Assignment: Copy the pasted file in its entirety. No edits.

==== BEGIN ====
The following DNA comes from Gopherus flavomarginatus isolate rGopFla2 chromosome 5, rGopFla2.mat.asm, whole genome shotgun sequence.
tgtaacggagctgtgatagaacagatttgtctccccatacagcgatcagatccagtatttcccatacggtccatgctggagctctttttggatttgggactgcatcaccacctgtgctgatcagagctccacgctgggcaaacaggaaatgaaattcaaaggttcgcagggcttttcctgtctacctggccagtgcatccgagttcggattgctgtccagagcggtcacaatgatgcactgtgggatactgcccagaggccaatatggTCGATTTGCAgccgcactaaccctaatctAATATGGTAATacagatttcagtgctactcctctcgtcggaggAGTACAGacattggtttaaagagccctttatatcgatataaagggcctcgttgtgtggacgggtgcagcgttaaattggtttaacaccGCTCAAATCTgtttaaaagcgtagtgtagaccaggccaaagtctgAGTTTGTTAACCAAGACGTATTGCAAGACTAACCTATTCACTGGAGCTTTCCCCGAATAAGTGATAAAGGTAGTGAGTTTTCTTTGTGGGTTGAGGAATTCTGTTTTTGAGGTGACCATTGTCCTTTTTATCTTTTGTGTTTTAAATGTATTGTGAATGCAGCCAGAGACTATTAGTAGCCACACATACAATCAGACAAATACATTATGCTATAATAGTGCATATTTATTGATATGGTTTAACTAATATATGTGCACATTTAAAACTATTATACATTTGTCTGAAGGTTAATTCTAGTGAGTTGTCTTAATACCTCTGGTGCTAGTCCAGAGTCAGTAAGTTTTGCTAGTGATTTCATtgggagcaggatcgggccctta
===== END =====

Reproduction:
The following DNA comes from Gopherus flavomarginatus isolate rGopFla2 chromosome 5, rGopFla2.mat.asm, whole genome shotgun sequence.
tgtaacggagctgtgatagaacagatttgtctccccatacagcgatcagatccagtatttcccatacggtccatgctggagctctttttggatttgggactgcatcaccacctgtgctgatcagagctccacgctgggcaaacaggaaatgaaattcaaaggttcgcagggcttttcctgtctacctggccagtgcatccgagttcggattgctgtccagagcggtcacaatgatgcactgtgggatactgcccagaggccaatatggTCGATTTGCAgccgcactaaccctaatctAATATGGTAATacagatttcagtgctactcctctcgtcggaggAGTACAGacattggtttaaagagccctttatatcgatataaagggcctcgttgtgtggacgggtgcagcgttaaattggtttaacaccGCTCAAATCTgtttaaaagcgtagtgtagaccaggccaaagtctgAGTTTGTTAACCAAGACGTATTGCAAGACTAACCTATTCACTGGAGCTTTCCCCGAATAAGTGATAAAGGTAGTGAGTTTTCTTTGTGGGTTGAGGAATTCTGTTTTTGAGGTGACCATTGTCCTTTTTATCTTTTGTGTTTTAAATGTATTGTGAATGCAGCCAGAGACTATTAGTAGCCACACATACAATCAGACAAATACATTATGCTATAATAGTGCATATTTATTGATATGGTTTAACTAATATATGTGCACATTTAAAACTATTATACATTTGTCTGAAGGTTAATTCTAGTGAGTTGTCTTAATACCTCTGGTGCTAGTCCAGAGTCAGTAAGTTTTGCTAGTGATTTCATtgggagcaggatcgggccctta